“Where do we go?” Demands Viola, stripping on a finger of her glove–and asserting that the skin is stripping with it. “I have to get back early, because Dad is having a man up to see me about investing my money.”

“Investing in motion pictures?” I asked.

“I should say not! I want something safe.”

“Where do we go?” demands Alice.

We reach the running-board of the Leek fiacre.

“Let’s go to the Hollywood Hotel,” says Viola, enthroning herself on a forward cushion. “I used to live at the Hollywood Hotel.”

“Do you s’pose they’ll let us in, then?” demands Alice.

There’s no retort to this. Viola is considering suit against the saleslady who that day had fitted her with gloves. She alleges that the lady, in the course of fitting, had, with premeditation and malice aforethought, given her hang-nails.

Upon alighting in the lobby of Hollywood’s chief hospice, six gentlemen–actual count–rush forward to salute les petites.

Eventually, we reached the menu. Viola refused to vouchsafe it a glance.

“Why should I look at it?” she asks. “I told you I used to live here. This is spare-ribs and roast veal night.”

She suddenly is seized with a morbid desire for a home of her own.

“I’m going to get married,” she avows.

“So am I.” says Alice.

“What type of men will be cast for the parts?” I inquired.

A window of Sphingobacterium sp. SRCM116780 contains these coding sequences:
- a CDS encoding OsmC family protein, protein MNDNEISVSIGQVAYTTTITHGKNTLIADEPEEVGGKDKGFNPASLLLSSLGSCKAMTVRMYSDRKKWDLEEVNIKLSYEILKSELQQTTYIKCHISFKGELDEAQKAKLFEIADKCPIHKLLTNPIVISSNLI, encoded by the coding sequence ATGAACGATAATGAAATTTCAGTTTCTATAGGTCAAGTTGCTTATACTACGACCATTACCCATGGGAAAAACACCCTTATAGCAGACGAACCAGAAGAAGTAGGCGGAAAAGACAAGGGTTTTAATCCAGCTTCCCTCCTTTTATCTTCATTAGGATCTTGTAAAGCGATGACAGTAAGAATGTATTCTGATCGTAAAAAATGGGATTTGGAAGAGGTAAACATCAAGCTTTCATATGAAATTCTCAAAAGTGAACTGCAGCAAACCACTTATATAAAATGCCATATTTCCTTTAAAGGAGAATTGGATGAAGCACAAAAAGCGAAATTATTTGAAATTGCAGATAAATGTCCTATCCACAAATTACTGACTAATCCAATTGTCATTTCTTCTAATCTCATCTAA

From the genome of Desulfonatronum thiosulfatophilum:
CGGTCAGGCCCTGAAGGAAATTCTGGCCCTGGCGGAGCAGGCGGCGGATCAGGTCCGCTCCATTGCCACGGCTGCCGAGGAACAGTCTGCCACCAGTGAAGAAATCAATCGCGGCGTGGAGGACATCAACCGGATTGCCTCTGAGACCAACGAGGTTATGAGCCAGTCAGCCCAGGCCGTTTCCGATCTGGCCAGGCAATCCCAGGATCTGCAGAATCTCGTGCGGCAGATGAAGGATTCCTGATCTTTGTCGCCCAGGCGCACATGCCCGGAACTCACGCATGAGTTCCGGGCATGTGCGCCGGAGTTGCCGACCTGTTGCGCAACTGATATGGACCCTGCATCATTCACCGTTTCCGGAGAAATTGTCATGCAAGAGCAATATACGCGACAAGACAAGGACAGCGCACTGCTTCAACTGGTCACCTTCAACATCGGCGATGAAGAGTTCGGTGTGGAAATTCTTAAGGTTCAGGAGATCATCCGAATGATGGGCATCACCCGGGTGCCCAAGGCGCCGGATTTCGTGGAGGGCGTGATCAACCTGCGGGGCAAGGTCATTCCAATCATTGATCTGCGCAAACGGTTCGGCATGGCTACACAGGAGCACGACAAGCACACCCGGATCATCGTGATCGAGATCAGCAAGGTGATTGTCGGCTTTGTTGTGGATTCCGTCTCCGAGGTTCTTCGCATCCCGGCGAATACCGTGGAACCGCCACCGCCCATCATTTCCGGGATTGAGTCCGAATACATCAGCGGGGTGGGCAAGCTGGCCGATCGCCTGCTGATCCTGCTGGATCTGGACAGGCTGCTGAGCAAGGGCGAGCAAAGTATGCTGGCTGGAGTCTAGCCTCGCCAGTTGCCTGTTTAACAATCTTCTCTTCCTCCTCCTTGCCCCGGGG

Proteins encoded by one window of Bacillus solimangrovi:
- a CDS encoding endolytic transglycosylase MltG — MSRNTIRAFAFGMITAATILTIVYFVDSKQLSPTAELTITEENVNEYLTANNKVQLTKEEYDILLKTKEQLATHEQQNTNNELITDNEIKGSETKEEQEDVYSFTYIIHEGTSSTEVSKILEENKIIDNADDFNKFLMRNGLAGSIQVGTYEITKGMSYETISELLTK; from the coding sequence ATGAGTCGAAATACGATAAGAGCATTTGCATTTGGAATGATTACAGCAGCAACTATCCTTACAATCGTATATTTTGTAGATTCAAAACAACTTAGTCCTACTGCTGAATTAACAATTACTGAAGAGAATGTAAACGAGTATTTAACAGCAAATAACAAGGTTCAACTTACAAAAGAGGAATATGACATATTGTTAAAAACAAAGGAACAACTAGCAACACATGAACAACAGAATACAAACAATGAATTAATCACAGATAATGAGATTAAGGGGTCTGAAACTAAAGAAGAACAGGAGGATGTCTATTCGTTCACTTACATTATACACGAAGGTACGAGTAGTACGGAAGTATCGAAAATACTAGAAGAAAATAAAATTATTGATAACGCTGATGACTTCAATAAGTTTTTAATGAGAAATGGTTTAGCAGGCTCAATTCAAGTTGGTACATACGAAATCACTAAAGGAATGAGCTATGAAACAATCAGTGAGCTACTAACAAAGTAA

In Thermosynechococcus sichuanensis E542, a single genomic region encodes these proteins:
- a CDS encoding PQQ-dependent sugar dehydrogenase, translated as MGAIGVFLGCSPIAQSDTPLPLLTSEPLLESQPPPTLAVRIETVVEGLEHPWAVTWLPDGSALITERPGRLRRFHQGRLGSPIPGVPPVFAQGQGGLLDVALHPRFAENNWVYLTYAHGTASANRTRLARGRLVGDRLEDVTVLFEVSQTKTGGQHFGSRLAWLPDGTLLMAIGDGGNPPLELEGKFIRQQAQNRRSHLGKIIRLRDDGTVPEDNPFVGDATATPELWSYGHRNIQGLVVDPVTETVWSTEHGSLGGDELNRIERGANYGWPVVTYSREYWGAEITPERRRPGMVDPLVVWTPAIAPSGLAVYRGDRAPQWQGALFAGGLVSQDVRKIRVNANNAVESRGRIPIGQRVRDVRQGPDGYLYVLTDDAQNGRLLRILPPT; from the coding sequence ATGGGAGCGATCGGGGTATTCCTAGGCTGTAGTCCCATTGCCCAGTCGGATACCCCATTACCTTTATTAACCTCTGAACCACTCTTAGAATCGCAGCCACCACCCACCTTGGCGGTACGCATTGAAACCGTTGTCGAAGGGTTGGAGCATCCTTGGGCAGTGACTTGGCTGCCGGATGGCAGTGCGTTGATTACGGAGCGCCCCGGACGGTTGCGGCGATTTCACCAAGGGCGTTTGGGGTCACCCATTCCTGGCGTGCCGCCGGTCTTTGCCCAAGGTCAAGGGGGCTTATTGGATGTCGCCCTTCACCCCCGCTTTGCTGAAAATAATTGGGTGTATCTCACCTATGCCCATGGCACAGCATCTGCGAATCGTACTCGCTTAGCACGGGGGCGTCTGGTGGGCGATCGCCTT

ALICE: I don’t care, so long as he’s dark.

VIOLA: Mine must be blond. All the men I’ve ever fallen for have been blonds–except five or six.

ALICE: I want a man with character. You know–human. A cave-man? I should say, I don’t want a cave-man.

VIOLA: I do. Only there isn’t any.

ALICE: Above all, he mustn’t be affected. I like people to be themselves. I could kill a conceited man.

REFEREE: You wouldn’t marry an actor, then?

ALICE: All actors aren’t conceited. Now, there’s David Warfield–

VIOLA: Heavens, you haven’t designs on Dave, I hope.

ALICE (with feminine logic) : I’m not going to marry at all.

VIOLA: You’re backing out!

ALICE: No. If it gets in the magazines that I want to marry, some nuts will think it is an ad and start sending me photographs.

VIOLA (sentimentally): I had a proposal once by mail. He said he would rather clasp me to his bosom than be President of the United States.

REFEREE (fervently): Who wouldn’t?

ALICE: Well, I’m not going to stop anybody’s chances of being President of the United States.

VIOLA: If they keep on making you play grandmothers in your pictures, you certainly won’t. Cheer up; in your next picture you are to play a young girl of thirty.

ALICE (addressing Referee): Do you know what we call one another? I call Vi “Charlie,” and she calls me “Sarah.” They expect her to be as funny as Chaplin and me to be as emotional as Berhardt.

VIOLA (making wry grimace): Producers expect a screen actress to have the face of a girl of sixteen, the brain of a woman of fifty, and the acting ability of Berhardt.

ALICE: If we could only be ourselves. I don’t want to be Bernhardt–not so long as I can get around as I am.

REFEREE: What are you going to do when you start losing your beauty?

VIOLA: We haven’t started having any yet.

ALICE: I’ll be a censor.

VIOLA: I’m going to raise a family.

ALICE: You’re a fine person to raise a family. In all your pictures, you vamp. For four years they called you the Baby Vamp, and now it’s the Flapper of the Screen.